A team of researchers at Argonne National Laboratory is using nanomaterials to get closer to one of the holy grails of building efficiency technologies: single pane windows with efficiency as good or better than multi-pane low emissions (Low-E) windows. The team recently received a $3.1 million award from DOE's Advanced Research Projects Agency-Energy (ARPA-E) to develop a technology that could help achieve that goal.
In most cases, a catalyst that's good at driving chemical reactions in one direction is bad at driving reactions in the opposite direction. However, a team led by Oak Ridge National Laboratory has created the first high-performance, two-way oxide catalyst.
Over three years, a University of Guelph team has brought increasingly complex samples of edible fat to the APS for research. They are using the data from the APS USAXS facility to characterize the nanoscale structure of different kinds of edible fats and applying the data to a model that predicts the effect of processes like heating and mixing on fat structure. If food manufacturers understand the unique structures of different fat compositions, they can better mimic the desirable tastes and textures of unhealthy fats with healthier alternatives, potentially impacting diseases closely tied to diet.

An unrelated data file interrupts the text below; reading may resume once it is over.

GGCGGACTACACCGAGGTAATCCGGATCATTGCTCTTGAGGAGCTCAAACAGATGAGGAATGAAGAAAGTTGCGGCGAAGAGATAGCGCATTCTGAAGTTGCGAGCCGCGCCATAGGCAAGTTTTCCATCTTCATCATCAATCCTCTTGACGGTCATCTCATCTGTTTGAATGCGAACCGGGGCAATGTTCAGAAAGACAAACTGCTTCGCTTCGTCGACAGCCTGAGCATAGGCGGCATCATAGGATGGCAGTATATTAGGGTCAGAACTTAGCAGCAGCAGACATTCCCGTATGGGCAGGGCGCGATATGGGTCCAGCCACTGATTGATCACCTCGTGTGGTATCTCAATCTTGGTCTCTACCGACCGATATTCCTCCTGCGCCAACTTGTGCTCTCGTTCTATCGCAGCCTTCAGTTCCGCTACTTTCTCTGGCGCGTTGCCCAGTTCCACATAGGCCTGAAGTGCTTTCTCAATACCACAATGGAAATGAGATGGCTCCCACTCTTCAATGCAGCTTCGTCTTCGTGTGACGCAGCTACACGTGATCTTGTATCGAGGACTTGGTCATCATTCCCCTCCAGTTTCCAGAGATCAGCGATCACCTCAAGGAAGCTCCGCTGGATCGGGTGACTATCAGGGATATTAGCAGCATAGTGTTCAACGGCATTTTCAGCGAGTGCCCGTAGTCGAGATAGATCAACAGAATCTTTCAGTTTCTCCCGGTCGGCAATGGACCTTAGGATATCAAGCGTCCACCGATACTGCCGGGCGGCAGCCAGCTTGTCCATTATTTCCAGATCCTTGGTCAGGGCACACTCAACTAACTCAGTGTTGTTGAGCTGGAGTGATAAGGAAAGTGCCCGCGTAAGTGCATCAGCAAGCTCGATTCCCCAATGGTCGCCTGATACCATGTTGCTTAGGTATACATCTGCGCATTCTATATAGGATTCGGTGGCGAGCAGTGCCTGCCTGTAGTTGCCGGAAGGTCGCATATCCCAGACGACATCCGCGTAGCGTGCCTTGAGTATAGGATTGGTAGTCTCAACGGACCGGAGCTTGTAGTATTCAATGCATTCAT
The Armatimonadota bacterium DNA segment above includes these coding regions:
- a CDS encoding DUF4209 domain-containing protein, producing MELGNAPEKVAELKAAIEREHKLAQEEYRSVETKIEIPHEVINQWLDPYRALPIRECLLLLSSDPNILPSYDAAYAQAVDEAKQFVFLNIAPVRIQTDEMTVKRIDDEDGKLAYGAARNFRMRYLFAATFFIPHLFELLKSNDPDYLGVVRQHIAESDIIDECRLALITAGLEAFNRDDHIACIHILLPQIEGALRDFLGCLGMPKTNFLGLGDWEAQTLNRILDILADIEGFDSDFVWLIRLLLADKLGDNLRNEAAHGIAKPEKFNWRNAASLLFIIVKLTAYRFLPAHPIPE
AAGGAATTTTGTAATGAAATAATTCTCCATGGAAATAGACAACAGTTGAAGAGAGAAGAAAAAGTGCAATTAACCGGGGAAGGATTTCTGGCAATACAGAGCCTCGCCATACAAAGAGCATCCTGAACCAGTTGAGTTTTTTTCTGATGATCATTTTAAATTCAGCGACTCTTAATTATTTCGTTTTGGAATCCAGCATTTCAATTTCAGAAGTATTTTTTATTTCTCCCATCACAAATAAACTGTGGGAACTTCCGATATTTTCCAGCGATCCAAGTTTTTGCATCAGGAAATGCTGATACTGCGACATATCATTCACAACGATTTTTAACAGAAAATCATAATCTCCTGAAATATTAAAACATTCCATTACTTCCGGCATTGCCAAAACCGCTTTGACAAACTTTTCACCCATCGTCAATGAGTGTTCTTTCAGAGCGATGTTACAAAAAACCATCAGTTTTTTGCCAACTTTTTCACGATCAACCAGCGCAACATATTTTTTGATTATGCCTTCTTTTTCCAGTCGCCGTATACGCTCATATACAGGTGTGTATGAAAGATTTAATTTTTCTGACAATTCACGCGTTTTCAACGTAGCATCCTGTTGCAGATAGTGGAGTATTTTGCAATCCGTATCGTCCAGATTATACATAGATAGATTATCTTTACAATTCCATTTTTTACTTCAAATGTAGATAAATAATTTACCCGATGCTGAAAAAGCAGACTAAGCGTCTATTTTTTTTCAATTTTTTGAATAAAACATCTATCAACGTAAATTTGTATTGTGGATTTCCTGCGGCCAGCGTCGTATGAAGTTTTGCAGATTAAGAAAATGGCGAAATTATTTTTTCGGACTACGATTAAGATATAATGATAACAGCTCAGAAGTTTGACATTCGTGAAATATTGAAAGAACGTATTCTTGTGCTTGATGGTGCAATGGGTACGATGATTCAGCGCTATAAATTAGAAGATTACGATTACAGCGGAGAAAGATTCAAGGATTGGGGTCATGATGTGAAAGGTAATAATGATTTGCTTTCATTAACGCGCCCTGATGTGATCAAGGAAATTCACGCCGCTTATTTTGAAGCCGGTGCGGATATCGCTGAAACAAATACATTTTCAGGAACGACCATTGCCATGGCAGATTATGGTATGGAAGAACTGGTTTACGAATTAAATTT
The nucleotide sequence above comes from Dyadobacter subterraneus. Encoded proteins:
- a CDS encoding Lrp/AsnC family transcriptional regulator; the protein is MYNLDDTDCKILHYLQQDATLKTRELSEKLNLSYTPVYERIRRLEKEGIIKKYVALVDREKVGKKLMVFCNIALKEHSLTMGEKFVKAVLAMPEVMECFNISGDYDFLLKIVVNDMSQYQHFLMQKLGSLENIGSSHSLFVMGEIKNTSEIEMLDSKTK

Sensory perception lies at the heart of adaptation to changing conditions, and helps fungi to improve growth and recycle organic waste, and to know when and how to infect a plant or animal host. New results from a comparative fungal genome analysis conducted by a DOE JGI-led team shed light on the evolution of sensory perception in fungi.
A team of scientists working at the U.S. Department of Energy's (DOE) Argonne National Laboratory and led by Northern Illinois University physicist and Argonne materials scientist Zhili Xiao has created a new material, called "rewritable magnetic charge ice," that permits an unprecedented degree of control over local magnetic fields and could pave the way for new computing technologies.